Sony not being honest with customers

By Angelica Villarreal

New York Attorney General Eric Schneiderman subpoenaed Sony
Corporation because of data breaches that occurred in April, when
the PlayStation Network and Qriocity ” Sony’s streaming music,
videos, games and on-demand services, were attacked by hackers.

In response to the attacks, PlayStation Network and Qriocity
have been temporarily taken offline.

The corporation alerted customers to the breach and sent emails
about the issue on April 26, six days after PlayStation Network and
Qriocity were taken offline.

The company said that it did not immediately send out warning
emails sooner because it was concerned about its customers.

Sony released a statement that said that it was worried about
customers being confused and taking unnecessary actions if the
information gathered was not fully corroborated by forensic
evidence.

The company reported that it was attacked by computer hackers
between April 16 and April 19.

On May 2, Tokyo-based Sony reported that hackers gained access
to data from Sony Online Entertainment as well.

Hackers gained access to 23,400 credit card and debit card
records from non-U.S. customers.

They also gained access to the personal account information of
24.6 million account holders through the SOE network alone. The
stolen data is said to be from accounts in Austria, Germany, the
Netherlands and Spain.

Sony is still running an ongoing investigation of the illegal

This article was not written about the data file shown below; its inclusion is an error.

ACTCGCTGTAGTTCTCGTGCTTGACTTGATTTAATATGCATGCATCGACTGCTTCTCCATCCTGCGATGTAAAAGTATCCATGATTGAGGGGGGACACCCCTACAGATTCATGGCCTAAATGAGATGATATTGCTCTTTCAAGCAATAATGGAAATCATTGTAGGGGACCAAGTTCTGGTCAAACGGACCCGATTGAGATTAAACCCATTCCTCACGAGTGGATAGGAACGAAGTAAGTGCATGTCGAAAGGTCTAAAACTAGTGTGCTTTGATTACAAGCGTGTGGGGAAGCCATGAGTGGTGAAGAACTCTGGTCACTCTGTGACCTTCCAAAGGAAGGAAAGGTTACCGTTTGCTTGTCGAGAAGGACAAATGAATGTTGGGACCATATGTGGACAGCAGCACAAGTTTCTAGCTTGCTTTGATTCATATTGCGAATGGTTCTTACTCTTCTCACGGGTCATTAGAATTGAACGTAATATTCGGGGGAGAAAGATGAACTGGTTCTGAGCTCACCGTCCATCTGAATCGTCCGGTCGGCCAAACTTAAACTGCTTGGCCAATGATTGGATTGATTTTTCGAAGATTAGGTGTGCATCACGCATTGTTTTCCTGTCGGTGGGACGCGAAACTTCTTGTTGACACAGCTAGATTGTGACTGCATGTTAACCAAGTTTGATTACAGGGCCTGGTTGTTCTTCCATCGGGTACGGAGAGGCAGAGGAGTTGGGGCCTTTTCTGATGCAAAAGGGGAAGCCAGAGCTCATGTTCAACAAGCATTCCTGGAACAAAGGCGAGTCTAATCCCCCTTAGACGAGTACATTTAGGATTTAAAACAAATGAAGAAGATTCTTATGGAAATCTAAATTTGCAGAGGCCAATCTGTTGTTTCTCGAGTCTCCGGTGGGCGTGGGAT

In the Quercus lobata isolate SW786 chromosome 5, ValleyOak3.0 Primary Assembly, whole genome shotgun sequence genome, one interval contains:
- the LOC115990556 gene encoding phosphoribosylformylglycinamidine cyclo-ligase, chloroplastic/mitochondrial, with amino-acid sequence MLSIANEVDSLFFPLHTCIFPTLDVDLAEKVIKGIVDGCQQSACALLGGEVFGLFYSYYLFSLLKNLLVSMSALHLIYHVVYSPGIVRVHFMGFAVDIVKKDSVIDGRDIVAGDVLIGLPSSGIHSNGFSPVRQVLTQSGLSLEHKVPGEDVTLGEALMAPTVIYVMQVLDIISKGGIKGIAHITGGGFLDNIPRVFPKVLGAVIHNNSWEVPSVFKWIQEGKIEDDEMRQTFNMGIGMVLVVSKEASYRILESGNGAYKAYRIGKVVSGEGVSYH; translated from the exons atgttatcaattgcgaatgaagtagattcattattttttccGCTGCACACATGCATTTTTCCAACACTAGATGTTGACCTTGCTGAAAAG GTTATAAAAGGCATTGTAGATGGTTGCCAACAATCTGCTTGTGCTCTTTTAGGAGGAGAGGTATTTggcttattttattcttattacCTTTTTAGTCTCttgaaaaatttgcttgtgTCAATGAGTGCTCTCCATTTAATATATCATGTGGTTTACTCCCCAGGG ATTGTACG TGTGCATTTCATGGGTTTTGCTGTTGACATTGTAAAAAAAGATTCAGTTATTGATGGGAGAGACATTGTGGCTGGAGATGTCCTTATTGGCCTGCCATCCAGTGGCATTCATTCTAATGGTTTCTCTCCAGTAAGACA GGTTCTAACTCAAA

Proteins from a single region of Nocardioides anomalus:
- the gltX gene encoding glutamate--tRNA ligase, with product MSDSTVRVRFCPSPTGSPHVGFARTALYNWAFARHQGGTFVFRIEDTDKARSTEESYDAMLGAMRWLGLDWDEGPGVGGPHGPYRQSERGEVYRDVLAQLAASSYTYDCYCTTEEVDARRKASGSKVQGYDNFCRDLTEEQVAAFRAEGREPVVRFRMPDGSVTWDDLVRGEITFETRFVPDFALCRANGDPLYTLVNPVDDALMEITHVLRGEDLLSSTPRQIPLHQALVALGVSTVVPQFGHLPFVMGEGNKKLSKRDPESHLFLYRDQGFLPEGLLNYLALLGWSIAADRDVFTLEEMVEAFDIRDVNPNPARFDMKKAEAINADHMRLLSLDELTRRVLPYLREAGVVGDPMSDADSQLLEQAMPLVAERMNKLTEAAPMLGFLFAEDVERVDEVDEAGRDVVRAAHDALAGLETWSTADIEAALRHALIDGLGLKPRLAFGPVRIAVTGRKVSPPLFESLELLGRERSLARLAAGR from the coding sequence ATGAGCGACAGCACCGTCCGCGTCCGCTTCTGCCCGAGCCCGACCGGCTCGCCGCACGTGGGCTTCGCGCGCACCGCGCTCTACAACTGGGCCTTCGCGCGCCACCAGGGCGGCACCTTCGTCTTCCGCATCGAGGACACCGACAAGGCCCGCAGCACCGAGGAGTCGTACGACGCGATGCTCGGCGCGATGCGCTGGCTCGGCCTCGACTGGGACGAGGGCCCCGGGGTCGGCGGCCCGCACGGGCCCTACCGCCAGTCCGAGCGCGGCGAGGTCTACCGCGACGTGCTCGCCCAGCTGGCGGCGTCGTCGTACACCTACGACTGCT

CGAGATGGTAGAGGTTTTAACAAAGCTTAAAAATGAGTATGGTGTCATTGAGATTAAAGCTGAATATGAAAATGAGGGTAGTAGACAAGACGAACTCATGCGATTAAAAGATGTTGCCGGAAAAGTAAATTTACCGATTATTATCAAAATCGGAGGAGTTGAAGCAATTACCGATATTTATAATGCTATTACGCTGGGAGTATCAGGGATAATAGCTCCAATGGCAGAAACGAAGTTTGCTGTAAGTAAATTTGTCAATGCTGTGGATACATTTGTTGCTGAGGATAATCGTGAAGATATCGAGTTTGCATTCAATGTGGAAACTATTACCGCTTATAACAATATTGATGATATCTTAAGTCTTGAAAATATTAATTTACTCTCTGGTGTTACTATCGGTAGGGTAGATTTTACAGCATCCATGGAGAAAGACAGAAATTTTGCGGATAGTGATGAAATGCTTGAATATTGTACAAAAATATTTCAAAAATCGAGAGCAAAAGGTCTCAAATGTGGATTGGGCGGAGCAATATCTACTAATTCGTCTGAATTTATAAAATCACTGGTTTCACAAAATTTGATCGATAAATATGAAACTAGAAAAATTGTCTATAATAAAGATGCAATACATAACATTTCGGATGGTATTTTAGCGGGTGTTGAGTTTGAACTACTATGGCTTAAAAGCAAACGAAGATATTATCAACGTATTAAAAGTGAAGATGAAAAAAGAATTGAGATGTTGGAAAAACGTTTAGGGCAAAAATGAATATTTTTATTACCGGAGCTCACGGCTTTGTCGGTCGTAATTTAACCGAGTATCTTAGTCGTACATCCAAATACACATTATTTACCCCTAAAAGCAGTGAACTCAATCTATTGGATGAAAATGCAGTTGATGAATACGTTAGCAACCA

intrusions.

Sony apologized to its customers and is cooperating with law
enforcement authorities. The FBI has also been investigating the
attacks.

It is a good thing that Sony warned its customers about the
network being hacked, but it should have notified them as soon as
PlayStation and Qriocity were taken offline.

This would have saved face and saved Sony from the legal and
regulatory backlash because of how long it took to warn its
customers.

Whatever the response or actions the customers made, they would
have not been too different if the customers were warned earlier.

Sony discovered that the hackers planted a file on one of the
servers named “Anonymous.” The file said, “We are Legion.”

The corporation believes that it could have been the work of a
hacker-activist group that targeted Sony for a large-scale,
coordinated denial of service attack.

“Anonymous” singled Sony out after the company had sued George
Hotz, a 21-year-old hacker who publicized tools for playing
unauthorized games on the PlayStation console.

The hacker-activist group later released a statement denying
that it had anything to do with the intrusions in the network, but
believes that some of its members might have been the culprits.

This whole situation seems to be reminiscent of an old-fashioned
mystery mixed with the film “TRON” since hackers committed a crime
that took place inside a digital world.

After taking the networks offline, Sony took other precautions
to prevent any future attacks.

Sony named a new chief information security officer, added
software and enhanced encryption.

The corporation also implemented new firewalls and expedited its
plan to move the system to a new data center with better
security.

Although Sony has taken all these extra steps to protect the
networks, it will most likely be considered as a challenge by the
hackers who attacked the networks.

Sony has put its system under thorough investigation and
surveillance, but will that be enough?

Sony not being honest with customers

Illustration by Gary Grinkevich / The Poly Post

Sony not being honest with customers

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